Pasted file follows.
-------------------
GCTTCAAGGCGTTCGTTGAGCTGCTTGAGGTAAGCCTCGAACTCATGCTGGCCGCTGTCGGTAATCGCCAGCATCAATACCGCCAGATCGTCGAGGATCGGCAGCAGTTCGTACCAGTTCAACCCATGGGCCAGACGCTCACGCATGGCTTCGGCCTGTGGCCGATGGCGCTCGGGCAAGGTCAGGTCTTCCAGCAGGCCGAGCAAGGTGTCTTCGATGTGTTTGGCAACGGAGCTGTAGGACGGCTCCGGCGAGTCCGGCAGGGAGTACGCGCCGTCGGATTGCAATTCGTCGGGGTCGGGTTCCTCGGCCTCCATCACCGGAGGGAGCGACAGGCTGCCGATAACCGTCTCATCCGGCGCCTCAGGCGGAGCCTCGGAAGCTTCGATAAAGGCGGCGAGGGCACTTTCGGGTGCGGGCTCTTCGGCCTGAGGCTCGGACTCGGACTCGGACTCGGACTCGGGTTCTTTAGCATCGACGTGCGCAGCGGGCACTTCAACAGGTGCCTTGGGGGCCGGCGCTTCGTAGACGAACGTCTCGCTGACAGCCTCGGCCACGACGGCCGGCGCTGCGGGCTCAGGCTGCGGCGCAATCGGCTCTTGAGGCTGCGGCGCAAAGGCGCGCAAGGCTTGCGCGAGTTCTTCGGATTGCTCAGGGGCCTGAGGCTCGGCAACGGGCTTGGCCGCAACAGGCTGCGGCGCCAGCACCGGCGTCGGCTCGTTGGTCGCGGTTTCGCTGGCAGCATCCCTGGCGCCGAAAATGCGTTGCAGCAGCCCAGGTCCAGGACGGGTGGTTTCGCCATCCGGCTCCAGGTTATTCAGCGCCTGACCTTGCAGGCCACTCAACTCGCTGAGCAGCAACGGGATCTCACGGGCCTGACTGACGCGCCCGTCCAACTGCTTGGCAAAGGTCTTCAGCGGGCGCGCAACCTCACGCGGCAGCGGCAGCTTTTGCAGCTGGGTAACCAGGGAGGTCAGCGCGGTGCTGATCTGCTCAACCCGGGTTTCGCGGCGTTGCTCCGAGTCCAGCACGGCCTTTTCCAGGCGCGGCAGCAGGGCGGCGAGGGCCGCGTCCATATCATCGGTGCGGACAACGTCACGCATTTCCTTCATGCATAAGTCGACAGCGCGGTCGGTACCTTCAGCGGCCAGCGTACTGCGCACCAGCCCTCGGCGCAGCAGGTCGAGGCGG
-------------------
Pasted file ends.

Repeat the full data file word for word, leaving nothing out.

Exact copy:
GCTTCAAGGCGTTCGTTGAGCTGCTTGAGGTAAGCCTCGAACTCATGCTGGCCGCTGTCGGTAATCGCCAGCATCAATACCGCCAGATCGTCGAGGATCGGCAGCAGTTCGTACCAGTTCAACCCATGGGCCAGACGCTCACGCATGGCTTCGGCCTGTGGCCGATGGCGCTCGGGCAAGGTCAGGTCTTCCAGCAGGCCGAGCAAGGTGTCTTCGATGTGTTTGGCAACGGAGCTGTAGGACGGCTCCGGCGAGTCCGGCAGGGAGTACGCGCCGTCGGATTGCAATTCGTCGGGGTCGGGTTCCTCGGCCTCCATCACCGGAGGGAGCGACAGGCTGCCGATAACCGTCTCATCCGGCGCCTCAGGCGGAGCCTCGGAAGCTTCGATAAAGGCGGCGAGGGCACTTTCGGGTGCGGGCTCTTCGGCCTGAGGCTCGGACTCGGACTCGGACTCGGACTCGGGTTCTTTAGCATCGACGTGCGCAGCGGGCACTTCAACAGGTGCCTTGGGGGCCGGCGCTTCGTAGACGAACGTCTCGCTGACAGCCTCGGCCACGACGGCCGGCGCTGCGGGCTCAGGCTGCGGCGCAATCGGCTCTTGAGGCTGCGGCGCAAAGGCGCGCAAGGCTTGCGCGAGTTCTTCGGATTGCTCAGGGGCCTGAGGCTCGGCAACGGGCTTGGCCGCAACAGGCTGCGGCGCCAGCACCGGCGTCGGCTCGTTGGTCGCGGTTTCGCTGGCAGCATCCCTGGCGCCGAAAATGCGTTGCAGCAGCCCAGGTCCAGGACGGGTGGTTTCGCCATCCGGCTCCAGGTTATTCAGCGCCTGACCTTGCAGGCCACTCAACTCGCTGAGCAGCAACGGGATCTCACGGGCCTGACTGACGCGCCCGTCCAACTGCTTGGCAAAGGTCTTCAGCGGGCGCGCAACCTCACGCGGCAGCGGCAGCTTTTGCAGCTGGGTAACCAGGGAGGTCAGCGCGGTGCTGATCTGCTCAACCCGGGTTTCGCGGCGTTGCTCCGAGTCCAGCACGGCCTTTTCCAGGCGCGGCAGCAGGGCGGCGAGGGCCGCGTCCATATCATCGGTGCGGACAACGTCACGCATTTCCTTCATGCATAAGTCGACAGCGCGGTCGGTACCTTCAGCGGCCAGCGTACTGCGCACCAGCCCTCGGCGCAGCAGGTCGAGGCGG